Under left-wing market anarchy, power would also be much more dispersed. The decentralizing effects of market forces would render concentrations of power unstable or unworkable. The ability to inflict damage on others through economic means would be tempered by massive market competition. There would be tons of independent producers and cooperatives of producers to deal with. This would make it easy to avoid a producer who is economically abusive.

Such economic abuse in left-wing market anarchy might take the form of demanding far too much for a product or denying someone access to economic resources for bigoted reasons. Freed markets would be one, but not the only, way of dealing with this scenario. One can also imagine a social boycott or protest as a means of ensuring people aren’t exploited. Oppressive power need not always be fought with coercive means. It depends on the form such power takes. There would be no institutional home of aggression in left-wing market anarchy, but there might be instances of power projection like the above. It’s also true that rogue individuals or collectives might try to initiate force, but the power of a left-libertarian culture would render this less likely.

In working for the realization of left-wing market anarchism, one shouldn’t lose sight of the above. The analysis of power dynamics is crucial for understanding what freedom looks like. All are welcome to add their own analysis of said dynamics in the comments section below.

The Weekly Abolitionist: A Prison Abolitionist Reading List

Recently in the Los Angeles Times, Carolina A. Miranda published a list of “8 eye-opening prison books.” Out of the books listed, I’ve only read Angela Davis’s excellent treatise on the prison-industrial complex, Are Prisons Obsolete.  I’ll be adding the rest to my reading list, however. This got me thinking about what I would recommend people read to understand the prison system. So here are a few recommendations:

Resistance Behind Bars: The Struggles of Incarcerated Women, by Victoria Law.  If you’re interested in how women fare in the prison system, this book is a must read. Victoria Law documents a litany of problems including sexual assault, abysmal healthcare, shackling of women during childbirth, separation of mothers from their children, and slave labor conditions. She also explores the ways top down reforms, even hard fought reforms by prisoners’ rights activists, often wind up exacerbating conditions for prisoners. Yet while Law documents a litany of serious problems, she also consistently discusses the ways prisoners organize among themselves to resist and mitigate these problems.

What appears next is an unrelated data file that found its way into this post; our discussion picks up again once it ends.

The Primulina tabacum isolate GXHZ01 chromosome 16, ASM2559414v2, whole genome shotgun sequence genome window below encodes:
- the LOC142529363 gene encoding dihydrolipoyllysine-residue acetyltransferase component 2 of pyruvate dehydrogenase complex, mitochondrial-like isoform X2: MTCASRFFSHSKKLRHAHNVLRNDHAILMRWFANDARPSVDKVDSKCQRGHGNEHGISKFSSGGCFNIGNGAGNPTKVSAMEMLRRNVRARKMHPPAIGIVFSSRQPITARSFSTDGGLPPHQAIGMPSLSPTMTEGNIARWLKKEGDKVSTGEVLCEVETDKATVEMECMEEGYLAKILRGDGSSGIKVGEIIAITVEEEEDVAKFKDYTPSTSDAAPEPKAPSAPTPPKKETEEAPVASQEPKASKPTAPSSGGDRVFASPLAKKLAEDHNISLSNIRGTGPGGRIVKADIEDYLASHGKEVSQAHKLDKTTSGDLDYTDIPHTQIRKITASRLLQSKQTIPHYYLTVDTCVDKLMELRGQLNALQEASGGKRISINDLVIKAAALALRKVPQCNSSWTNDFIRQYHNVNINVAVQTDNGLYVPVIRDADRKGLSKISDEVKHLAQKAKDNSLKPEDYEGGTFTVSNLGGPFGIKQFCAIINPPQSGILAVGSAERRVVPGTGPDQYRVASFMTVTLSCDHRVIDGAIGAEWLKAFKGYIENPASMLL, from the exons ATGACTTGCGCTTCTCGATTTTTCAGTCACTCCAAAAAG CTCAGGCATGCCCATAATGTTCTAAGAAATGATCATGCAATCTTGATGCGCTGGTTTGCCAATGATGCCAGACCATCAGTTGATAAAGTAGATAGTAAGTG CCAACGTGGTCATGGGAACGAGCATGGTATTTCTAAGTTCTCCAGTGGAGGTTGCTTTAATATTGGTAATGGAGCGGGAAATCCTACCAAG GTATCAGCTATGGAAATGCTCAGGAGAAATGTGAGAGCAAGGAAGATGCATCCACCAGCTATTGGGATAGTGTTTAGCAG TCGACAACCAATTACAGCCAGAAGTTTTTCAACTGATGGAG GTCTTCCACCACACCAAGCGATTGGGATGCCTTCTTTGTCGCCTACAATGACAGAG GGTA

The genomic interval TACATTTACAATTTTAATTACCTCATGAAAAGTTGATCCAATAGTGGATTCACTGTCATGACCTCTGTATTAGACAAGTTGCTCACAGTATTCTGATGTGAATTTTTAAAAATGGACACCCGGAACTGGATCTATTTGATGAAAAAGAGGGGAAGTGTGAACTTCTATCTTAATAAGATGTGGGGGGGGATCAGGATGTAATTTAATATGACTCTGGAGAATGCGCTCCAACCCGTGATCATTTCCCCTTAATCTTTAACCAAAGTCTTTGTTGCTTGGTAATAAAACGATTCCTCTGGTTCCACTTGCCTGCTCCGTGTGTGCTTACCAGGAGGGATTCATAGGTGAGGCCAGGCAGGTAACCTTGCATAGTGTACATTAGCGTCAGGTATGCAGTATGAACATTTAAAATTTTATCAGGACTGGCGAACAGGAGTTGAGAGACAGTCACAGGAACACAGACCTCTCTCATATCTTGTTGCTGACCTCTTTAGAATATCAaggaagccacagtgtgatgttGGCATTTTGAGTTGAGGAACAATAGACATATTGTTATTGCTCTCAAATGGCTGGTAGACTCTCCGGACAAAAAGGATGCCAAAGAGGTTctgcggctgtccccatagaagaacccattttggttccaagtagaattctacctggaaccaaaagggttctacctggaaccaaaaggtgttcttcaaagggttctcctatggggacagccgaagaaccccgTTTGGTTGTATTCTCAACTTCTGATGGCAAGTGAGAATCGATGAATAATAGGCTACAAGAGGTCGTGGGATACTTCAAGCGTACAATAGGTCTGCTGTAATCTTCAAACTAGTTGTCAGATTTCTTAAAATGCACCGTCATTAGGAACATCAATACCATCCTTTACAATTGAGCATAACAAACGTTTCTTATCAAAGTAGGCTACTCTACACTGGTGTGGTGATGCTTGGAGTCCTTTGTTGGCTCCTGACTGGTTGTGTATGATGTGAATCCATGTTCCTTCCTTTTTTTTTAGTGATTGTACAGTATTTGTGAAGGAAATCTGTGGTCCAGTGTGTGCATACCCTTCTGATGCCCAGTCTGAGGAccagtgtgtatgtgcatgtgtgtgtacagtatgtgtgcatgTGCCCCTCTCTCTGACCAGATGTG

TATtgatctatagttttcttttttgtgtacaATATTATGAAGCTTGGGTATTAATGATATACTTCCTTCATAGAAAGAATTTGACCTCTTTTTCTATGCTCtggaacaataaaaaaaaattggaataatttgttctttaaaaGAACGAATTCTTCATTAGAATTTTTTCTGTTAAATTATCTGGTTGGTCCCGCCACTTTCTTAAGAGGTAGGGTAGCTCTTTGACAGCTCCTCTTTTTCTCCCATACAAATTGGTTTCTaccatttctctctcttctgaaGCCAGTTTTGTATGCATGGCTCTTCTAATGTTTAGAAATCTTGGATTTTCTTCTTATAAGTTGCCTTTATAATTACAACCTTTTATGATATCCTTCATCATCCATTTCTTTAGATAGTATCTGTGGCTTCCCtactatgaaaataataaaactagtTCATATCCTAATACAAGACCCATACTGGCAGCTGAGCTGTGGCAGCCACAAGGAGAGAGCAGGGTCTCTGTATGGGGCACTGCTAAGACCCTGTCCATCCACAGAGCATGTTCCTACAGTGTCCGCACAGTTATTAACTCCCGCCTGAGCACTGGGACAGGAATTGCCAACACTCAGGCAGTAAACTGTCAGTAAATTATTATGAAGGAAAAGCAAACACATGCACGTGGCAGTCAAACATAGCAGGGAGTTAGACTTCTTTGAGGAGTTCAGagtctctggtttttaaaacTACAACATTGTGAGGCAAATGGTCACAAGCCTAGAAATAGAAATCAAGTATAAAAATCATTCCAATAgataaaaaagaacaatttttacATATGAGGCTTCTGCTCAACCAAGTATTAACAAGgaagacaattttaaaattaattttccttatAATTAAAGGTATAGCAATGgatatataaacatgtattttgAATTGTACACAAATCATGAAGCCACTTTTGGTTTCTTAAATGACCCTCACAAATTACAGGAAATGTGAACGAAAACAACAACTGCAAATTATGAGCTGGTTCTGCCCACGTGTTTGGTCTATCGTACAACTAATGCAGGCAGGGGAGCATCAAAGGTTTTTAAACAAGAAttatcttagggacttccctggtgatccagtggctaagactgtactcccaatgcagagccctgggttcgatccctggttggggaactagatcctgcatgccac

Prisons Will Not Protect You. The Against Equality collective, a radical queer and trans organization, assembled this book to oppose the mainstream LGBT movement’s push for hate crimes laws. The book documents the ways prisons brutalize rather than protect queer and trans individuals, the way some queer and trans people have been criminalized for defending themselves from hate crimes, and the way hate crimes laws exacerbate the problem of mass incarceration. The introduction by Dean Spade is particularly brilliant.

It’s About Time: America’s Imprisonment Binge, by James Austin and John Irwin. This book  provides a detailed discussion of mass incarceration. I particularly appreciate the discussion of how parole policies make it harder for former inmates to find employment, and thus increase risk of recidivism. The authors also compare crime rates among the 50 states. They find little correlation between crime rates and incarceration but do find correlations between crime rates and other indicators of poverty and social problems.

Undoing Border Imperialism, by Harsha Walia. This book connects prison abolition, immigrants’ rights, anti-colonialism, and anti-militarism. Harsha Walia is a founding member of No One Is Illegal – Vancouver, a migrant justice group “that challenges the ideology of immigration controls”  and opposes “racial profiling, detention and deportation, the national security apparatus, law enforcement brutality, and exploitative working conditions of migrants.” Walia begins the book by laying out a theoretical framework for understanding what she calls “border imperialism.” She makes a compelling case that immigration controls, prisons and detention centers, and criminalization are part of a broader system of imperialism, where states have stolen indigenous land and broken up communities along the lines of borders drawn through conquest. She then discusses the concrete actions groups like No One Is Illegal are taking to counter this system of border imperialism and achieve regularization for all immigrants.